Brexit negotiations, EU getting tougher about citizens rights
In preparation for Brexit talks, the European institutions are tightening their position on the status of EU citizens living in the UK and British resident elsewhere in the EU. Rights currently enjoyed by expatriates should not change in the future, argued the president of the European parliament during a visit to London on April 20. The European Council and the European Commission are studying the details of what a deal may look like in this regard.
During his trip to the UK, the president of the European parliament, Antonio Tajani, said that protecting citizens’ rights is the top priority of the Assembly. The European parliament will not be directly involved in the negotiations, but will have to approve the final deal and will veto it if people’s rights are not guaranteed, clarified Tajani. He added that a general framework on the status of citizens could be agreed within months. This should help “reduce fears”, while details will be finalised in the Brexit agreement.
After meeting with the British Prime Minister, Theresa May, Tajani told the press she also wants an early settlement on the issue. “In principle, we have the same position. This is a good message from the institutions – both of the UK and the EU – to the citizens. It is a good start, now we need to work for the implementation with Mr Barnier, our negotiator,” he said.
During the visit, Tajani also met representatives of 11 organisations dealing with citizens rights.
Meanwhile in Brussels, the European Commission and the European Council are preparing for talks with the UK. On April 29 leaders of EU countries will gather for a Council meeting to adopt the political guidelines for the negotiations. The draft was presented on March 31 by the president of the Council, Donald Tusk. Diplomats are reviewing the document based on directions from the respective countries. Bloomberg reported that EU states have been asking to tighten the language, especially with regard to citizens’ rights and the UK financial obligations.
At the same time, the European Commission is working at specific negotiating directives. A leaked version published by Politico revealed that, with regard to expatriates, the EU aims to safeguard “the status and rights derived from Union law at the withdrawal date” and “for the life time of those concerned.”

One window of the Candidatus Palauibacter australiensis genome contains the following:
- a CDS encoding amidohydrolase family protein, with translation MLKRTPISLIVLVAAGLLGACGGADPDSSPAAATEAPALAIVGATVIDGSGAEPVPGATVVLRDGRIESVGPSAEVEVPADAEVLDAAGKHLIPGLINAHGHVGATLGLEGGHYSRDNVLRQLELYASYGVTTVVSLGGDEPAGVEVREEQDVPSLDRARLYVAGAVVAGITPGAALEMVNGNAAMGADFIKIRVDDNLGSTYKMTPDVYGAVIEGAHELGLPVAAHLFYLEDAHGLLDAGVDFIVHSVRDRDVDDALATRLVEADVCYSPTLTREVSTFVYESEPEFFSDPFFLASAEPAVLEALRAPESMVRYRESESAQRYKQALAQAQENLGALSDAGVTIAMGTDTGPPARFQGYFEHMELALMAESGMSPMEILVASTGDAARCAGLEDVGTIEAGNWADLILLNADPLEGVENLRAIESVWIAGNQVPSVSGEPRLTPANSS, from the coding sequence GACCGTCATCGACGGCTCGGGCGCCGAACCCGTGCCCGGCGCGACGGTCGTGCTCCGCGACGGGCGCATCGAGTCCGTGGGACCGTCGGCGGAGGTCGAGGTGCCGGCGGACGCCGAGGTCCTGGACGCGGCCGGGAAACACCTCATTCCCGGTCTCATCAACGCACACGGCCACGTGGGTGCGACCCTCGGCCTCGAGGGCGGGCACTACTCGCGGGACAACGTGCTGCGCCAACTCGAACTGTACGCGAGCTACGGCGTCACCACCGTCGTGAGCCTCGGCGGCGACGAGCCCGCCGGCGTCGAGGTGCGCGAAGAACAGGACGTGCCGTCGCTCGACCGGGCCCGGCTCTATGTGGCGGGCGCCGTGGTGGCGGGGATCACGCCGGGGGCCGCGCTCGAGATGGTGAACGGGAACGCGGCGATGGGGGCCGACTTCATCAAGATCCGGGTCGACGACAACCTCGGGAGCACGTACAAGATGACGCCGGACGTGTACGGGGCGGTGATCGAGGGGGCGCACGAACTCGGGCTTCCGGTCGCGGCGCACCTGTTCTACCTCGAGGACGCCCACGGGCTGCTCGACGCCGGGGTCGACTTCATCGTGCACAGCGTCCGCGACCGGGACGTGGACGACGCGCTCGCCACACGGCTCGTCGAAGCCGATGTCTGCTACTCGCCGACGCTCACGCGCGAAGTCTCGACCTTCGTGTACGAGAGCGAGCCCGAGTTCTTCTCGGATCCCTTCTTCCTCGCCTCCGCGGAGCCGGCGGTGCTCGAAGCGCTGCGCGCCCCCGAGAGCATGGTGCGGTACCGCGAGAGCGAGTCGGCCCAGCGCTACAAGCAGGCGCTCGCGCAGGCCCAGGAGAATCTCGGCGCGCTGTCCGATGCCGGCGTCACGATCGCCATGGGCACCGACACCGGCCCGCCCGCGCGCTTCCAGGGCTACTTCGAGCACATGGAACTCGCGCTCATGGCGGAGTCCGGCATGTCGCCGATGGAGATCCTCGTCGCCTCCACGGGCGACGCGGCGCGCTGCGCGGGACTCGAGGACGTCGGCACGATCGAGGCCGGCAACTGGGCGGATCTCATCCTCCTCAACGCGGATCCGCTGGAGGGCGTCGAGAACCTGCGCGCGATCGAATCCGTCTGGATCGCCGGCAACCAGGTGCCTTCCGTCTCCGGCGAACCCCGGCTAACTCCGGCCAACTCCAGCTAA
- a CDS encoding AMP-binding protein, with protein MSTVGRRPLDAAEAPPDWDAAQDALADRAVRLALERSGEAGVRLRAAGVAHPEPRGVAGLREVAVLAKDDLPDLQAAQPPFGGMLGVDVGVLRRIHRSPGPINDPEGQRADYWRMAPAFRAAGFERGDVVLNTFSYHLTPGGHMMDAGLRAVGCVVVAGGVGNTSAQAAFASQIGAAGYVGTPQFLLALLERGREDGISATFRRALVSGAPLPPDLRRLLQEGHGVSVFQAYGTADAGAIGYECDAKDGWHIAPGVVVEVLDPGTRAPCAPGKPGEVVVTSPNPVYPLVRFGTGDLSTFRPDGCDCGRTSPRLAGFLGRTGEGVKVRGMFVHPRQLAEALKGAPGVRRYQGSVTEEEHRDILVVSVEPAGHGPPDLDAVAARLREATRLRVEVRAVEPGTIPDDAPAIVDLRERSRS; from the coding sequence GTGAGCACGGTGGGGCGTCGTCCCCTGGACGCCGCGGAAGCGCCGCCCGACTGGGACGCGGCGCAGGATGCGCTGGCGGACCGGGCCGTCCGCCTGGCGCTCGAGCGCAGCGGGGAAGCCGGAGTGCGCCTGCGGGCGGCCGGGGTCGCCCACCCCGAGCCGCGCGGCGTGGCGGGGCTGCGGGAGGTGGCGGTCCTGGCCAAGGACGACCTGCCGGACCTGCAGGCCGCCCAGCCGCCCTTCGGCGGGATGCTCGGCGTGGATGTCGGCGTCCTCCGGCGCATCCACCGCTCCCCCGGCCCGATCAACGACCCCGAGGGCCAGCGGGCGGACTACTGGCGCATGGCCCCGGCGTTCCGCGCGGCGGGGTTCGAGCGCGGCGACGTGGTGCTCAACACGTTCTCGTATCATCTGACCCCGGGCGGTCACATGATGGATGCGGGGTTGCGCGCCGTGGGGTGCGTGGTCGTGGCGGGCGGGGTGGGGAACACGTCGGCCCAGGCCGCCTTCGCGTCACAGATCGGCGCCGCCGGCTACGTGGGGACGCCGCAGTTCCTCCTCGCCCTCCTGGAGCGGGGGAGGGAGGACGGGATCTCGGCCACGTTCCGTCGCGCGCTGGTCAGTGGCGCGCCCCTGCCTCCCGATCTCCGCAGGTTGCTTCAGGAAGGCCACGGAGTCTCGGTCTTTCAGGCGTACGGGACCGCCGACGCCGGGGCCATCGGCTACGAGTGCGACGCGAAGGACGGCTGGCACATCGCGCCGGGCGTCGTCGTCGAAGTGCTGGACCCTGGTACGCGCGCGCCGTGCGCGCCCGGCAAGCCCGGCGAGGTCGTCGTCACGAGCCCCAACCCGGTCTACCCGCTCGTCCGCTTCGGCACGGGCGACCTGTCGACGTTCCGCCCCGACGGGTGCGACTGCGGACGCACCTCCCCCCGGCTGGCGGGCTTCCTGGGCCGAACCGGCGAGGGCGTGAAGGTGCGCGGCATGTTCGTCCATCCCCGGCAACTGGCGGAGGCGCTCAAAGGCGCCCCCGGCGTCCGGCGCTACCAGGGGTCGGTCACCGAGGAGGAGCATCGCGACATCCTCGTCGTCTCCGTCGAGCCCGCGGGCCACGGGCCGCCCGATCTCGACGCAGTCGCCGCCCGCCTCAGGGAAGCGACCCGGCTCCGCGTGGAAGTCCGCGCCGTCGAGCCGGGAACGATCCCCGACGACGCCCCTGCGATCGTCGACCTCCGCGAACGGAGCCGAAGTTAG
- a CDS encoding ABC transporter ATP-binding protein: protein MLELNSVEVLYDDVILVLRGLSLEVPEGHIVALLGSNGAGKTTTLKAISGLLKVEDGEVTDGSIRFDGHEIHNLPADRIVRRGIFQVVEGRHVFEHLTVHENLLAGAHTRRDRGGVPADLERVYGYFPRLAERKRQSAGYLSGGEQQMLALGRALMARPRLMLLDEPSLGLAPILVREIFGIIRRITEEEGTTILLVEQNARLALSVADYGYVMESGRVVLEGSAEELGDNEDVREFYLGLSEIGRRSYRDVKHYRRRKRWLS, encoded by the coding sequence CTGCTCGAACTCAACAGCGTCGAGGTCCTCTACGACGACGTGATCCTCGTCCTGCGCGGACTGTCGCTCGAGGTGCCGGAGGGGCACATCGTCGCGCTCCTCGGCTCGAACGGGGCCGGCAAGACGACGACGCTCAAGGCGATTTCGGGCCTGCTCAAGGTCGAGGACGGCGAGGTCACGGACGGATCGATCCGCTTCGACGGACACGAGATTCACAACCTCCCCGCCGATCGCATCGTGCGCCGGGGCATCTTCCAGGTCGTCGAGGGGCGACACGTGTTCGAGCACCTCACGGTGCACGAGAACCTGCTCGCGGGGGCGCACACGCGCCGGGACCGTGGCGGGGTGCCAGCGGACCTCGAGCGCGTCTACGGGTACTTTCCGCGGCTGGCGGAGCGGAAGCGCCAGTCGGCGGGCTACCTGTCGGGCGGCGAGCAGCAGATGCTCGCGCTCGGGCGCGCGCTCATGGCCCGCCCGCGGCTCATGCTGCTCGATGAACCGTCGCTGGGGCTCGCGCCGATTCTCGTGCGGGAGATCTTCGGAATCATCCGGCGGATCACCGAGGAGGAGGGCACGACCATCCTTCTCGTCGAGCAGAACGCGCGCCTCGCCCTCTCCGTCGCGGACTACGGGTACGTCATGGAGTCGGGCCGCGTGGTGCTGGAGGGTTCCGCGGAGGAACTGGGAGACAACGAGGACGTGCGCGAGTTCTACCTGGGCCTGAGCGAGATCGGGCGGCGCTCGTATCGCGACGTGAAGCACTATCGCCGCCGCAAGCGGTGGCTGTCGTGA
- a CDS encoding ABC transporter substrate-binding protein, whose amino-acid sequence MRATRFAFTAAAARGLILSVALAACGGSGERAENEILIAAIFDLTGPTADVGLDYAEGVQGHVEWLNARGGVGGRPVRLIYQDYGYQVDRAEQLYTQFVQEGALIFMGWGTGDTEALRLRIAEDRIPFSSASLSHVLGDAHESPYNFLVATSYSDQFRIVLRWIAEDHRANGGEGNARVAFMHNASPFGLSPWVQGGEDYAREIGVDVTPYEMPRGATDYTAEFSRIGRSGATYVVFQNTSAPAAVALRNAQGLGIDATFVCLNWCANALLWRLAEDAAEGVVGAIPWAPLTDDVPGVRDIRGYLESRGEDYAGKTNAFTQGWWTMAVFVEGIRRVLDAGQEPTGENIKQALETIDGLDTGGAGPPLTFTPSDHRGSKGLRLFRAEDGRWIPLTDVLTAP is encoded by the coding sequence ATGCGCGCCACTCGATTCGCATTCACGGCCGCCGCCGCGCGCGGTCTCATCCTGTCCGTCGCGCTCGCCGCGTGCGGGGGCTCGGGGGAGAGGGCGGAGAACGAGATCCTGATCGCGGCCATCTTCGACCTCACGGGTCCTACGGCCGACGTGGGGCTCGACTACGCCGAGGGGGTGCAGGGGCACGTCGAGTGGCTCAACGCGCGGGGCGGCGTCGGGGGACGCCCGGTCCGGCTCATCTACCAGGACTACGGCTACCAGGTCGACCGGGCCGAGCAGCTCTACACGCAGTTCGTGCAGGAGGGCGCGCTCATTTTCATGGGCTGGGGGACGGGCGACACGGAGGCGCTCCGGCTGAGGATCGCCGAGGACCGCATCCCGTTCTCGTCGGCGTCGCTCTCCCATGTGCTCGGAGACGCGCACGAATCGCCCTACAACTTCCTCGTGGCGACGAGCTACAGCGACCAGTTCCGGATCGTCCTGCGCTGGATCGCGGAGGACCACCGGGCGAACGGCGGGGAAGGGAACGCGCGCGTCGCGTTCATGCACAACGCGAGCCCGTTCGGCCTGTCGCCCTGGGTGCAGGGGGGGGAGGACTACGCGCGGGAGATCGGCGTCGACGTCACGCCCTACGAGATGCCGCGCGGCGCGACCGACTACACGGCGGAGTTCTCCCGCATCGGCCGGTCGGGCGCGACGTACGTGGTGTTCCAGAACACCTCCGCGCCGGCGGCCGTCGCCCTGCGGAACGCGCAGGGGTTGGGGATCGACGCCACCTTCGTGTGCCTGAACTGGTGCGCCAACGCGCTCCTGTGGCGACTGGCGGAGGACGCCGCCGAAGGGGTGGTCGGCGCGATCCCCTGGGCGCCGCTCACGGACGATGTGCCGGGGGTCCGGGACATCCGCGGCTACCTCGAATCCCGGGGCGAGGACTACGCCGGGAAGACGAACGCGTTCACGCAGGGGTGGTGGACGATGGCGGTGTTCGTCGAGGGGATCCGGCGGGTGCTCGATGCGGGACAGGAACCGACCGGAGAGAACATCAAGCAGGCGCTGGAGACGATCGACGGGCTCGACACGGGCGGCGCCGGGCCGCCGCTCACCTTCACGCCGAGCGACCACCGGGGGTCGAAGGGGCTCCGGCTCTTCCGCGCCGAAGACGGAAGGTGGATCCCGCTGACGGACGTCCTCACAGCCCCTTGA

The document clarifies that the Brexit agreement should cover “workers and self-employed, and inactive persons, who have resided in the UK or EU27 before the withdrawal date, and their family members who accompany or join them at any point in time before/after the withdrawal date.”
The cumbersome procedure EU nationals face to get the permanent residence card in the UK is also under the spotlight of the European Commission. “Any document to be issued in relation to the residence rights (for example, registration certificates, residence cards or certifying documents) should have a declaratory nature and be issued under a simple and swift procedure either free of charge or for a charge not exceeding that imposed on nationals for the issuing of similar documents,” says the paper.
Finally, the Brexit agreement should include provisions for the settlement of disputes and the enforcement of the deal. When it comes to citizens’ rights, the jurisdiction of the European Court of Justice should be maintained, argues the Commission.
The EU chief Brexit negotiator Michel Barnier and the president of the European Commission, Jean-Claude Juncker, will meet Theresa May in London on April 26.
Claudia Delpero © all rights reserved.
Photos © European Union 2017 – Source: EP.